Tuesday, 27 June 2006
Distance 12 km
Duration 2 hours 30 minutes
Ascent 94 m, descent 103 m
Map 28 of the TOP 100 blue series (now superseded)
There was heavy thunder at dawn, but no rain (we are out of the rainy Morvan now). It had a soothing effect, evidently, as we slept in till 8 o’clock. By that time the little drink kiosk at the reception of the camping ground was functioning, so instead of our usual muesli, we had a tray of coffee at an outdoor table, and accompanied it with the leftover pizza from Avallon and some of yesterday’s bread.
I had my French lesson for the day from the jolly red-clad manager, in the course of which he told us of a short-cut along the river bank to the bridge.
Taking his advice, we were quickly over the bridge and found another short-cut on the opposite bank.
This led us back at river level past our camping spot and on to a little road, which wandered through fields to Bessy-sur-Cure, a neat, solid hamlet flanked by a graveyard bigger than itself.
Once past the graveyard, we entered a forest. The track was wide and easy, following the Cure downstream.
Emerging at last into hayfields, we left the main track at a wayside cross and turned right, making for Vermenton, whose spires were already visible across the meadows.
As we turned off, we just missed meeting a party of walkers approaching from Accolay, and had to content ourselves with a comradely wave.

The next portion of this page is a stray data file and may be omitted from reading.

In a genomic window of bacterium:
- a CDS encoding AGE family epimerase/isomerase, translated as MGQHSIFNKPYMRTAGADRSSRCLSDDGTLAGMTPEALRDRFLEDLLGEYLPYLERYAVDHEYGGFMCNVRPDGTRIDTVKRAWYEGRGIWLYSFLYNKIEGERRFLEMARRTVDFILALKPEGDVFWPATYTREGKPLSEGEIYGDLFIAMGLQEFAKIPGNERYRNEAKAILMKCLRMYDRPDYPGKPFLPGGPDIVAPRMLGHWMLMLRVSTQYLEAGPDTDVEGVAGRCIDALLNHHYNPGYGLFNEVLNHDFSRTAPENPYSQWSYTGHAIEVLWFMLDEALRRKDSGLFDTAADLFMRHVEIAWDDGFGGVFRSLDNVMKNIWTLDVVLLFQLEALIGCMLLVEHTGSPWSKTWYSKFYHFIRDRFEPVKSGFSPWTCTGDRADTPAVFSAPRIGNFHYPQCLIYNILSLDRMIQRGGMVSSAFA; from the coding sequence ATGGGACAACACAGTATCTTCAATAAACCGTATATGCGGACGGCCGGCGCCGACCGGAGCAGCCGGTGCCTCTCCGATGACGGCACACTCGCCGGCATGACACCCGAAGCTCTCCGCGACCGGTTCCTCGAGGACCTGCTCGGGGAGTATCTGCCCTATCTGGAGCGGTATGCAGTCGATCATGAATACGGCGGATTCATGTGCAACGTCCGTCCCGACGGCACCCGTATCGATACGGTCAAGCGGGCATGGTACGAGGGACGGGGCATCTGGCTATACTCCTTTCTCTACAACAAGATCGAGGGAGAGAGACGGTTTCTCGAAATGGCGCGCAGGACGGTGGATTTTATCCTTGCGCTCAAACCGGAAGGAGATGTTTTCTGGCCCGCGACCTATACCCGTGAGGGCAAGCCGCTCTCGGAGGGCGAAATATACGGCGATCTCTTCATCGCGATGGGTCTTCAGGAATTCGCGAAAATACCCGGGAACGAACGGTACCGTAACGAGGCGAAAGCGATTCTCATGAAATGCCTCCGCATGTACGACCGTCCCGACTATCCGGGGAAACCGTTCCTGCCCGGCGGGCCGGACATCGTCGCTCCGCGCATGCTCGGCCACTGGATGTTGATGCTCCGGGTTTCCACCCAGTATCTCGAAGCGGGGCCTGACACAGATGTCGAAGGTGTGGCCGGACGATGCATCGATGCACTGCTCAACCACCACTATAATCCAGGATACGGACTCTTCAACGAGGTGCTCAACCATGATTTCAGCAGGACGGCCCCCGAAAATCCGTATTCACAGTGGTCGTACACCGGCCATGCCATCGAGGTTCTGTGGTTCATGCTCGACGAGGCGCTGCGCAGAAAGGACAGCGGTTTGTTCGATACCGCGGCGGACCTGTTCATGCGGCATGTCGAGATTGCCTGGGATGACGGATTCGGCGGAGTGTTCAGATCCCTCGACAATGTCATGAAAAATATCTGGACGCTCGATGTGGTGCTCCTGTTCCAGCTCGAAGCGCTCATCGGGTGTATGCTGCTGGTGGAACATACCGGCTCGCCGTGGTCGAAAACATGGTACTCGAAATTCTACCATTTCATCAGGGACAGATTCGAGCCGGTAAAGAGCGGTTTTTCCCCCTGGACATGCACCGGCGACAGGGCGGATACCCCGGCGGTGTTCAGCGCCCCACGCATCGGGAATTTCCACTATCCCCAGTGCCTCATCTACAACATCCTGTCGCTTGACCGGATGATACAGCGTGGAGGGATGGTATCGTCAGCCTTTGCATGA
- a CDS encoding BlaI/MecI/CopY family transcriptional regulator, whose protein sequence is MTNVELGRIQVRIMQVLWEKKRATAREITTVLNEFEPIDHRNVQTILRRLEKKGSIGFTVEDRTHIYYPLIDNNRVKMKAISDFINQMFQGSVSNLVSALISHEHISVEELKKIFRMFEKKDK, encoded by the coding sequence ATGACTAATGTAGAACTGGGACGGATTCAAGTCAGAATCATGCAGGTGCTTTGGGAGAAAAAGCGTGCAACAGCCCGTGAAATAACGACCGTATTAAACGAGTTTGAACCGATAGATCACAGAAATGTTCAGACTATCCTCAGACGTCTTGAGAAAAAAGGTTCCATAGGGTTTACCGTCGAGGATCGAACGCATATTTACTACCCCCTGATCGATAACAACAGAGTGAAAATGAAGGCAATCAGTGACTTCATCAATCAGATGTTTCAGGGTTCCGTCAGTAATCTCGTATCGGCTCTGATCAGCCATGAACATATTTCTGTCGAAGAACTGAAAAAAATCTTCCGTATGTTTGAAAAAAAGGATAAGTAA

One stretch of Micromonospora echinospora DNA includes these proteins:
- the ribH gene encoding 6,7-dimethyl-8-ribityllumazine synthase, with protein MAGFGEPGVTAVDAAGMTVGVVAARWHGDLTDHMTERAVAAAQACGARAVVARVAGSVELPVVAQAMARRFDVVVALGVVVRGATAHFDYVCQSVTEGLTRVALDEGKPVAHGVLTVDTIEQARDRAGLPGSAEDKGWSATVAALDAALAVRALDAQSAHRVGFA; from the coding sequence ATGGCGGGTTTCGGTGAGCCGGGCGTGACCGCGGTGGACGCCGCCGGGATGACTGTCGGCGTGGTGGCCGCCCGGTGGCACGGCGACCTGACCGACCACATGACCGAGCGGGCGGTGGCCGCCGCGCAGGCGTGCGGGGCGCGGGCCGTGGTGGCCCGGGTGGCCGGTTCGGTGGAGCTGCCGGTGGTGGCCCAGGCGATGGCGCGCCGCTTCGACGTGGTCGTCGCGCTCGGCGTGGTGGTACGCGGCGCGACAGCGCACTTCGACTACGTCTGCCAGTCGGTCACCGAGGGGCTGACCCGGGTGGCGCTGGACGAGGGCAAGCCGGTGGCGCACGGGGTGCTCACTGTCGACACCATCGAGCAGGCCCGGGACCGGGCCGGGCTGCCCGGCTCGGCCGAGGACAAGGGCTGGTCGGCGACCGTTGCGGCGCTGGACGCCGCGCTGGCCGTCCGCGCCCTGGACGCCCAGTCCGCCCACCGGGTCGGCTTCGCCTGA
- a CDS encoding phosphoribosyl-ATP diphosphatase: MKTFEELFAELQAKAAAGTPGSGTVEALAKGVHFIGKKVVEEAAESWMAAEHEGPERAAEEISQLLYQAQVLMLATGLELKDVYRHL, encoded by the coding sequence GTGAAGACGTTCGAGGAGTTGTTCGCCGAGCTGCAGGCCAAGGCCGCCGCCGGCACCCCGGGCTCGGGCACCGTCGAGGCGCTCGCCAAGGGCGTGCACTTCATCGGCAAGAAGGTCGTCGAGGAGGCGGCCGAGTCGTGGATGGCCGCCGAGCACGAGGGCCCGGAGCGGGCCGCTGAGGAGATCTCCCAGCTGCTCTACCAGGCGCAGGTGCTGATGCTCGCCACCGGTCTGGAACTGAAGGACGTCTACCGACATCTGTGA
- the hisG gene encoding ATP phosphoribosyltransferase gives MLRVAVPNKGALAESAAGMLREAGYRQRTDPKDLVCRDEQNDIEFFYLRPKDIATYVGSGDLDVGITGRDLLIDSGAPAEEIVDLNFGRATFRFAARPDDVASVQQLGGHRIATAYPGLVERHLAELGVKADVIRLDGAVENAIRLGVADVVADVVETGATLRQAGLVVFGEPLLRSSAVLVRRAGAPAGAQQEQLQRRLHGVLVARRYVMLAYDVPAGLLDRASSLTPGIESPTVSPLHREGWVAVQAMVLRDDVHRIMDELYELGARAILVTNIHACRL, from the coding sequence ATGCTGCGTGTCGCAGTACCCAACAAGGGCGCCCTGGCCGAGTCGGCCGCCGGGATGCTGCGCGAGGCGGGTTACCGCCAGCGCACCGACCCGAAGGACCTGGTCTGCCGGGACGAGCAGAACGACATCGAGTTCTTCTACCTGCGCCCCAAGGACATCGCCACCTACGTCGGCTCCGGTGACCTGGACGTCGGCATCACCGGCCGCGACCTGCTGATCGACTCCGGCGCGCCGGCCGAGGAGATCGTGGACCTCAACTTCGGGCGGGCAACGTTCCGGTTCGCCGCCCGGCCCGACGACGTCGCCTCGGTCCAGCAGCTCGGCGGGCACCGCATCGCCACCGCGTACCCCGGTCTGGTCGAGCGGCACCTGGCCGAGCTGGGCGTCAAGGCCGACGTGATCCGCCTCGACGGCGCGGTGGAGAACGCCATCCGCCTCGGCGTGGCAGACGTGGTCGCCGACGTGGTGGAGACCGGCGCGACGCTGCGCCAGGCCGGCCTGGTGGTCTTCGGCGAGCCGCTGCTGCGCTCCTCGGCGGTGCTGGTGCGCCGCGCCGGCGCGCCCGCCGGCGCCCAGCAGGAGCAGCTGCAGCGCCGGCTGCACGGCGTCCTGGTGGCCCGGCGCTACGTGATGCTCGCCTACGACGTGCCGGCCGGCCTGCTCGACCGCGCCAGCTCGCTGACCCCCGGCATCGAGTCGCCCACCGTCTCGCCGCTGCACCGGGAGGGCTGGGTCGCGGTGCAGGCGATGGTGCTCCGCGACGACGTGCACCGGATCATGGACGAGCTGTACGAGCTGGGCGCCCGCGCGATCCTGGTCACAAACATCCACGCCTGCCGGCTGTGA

A series of crossings – of railway line, then canal (with boat harbour), then river – got us up into the town. Despite a couple of graceful old churches, the place was unattractive, dominated by the truck-infested N6 which cuts it in two. But we were not complaining.
A fine coffee at the Hotel du Commerce, with croissants from across the road, made up for any aesthetic deficiencies.
With our boots off and our toes waggling in the warm breeze, we read the local paper’s analysis of last night’s match, but most of the coverage was of tonight’s match between France and Spain.
It took us some time and legwork to find the camping area, which was beyond the railway station, not near the boat harbour as we had supposed. A tiny little man took our €6.40 and ordered us brusquely to site number 22. Most camping managers give you the choice, but number 22 was very nice anyway.
This was one of our shortest walking days, so we had plenty of time. The showers were lovely. We were noticing a distinct improvement in the standard of the showers this year in French camping grounds.
After lunch we went to a big supermarket on the outskirts, having got a map from the gnome at the reception. We needed lunch supplies for the overland crossing to Chablis tomorrow. We had been doing such short distances lately that 30 km seemed quite frightening.
On the way, getting slightly lost, we had an involuntary tour of the back streets, which were a lot prettier than the main one. On the way back we had another coffee break, just because we could.
As to the evening meal, we found very few restaurants on offer and we ended up at l’Esperance on the main street. Inside the grey facade was a dainty room with two tables already occupied, which pleased me as I prefer not to dine in a morgue.
We had the two plats du jour, one casserole of chicken and one of pork. With a half-litre of red it cost €28.50.
At the next table was a party from a canal boat, who were moored at the harbour for the night. Half were French and the rest German. When the French went outside to smoke, the Germans confided to us that they did not really like France. There was too much history still rankling between the countries.
Back at the camping ground, people were watching the France-Spain match on a big screen. It was a thrilling win for France. We were now devoted followers of les Bleus, since Australia was out of the contest.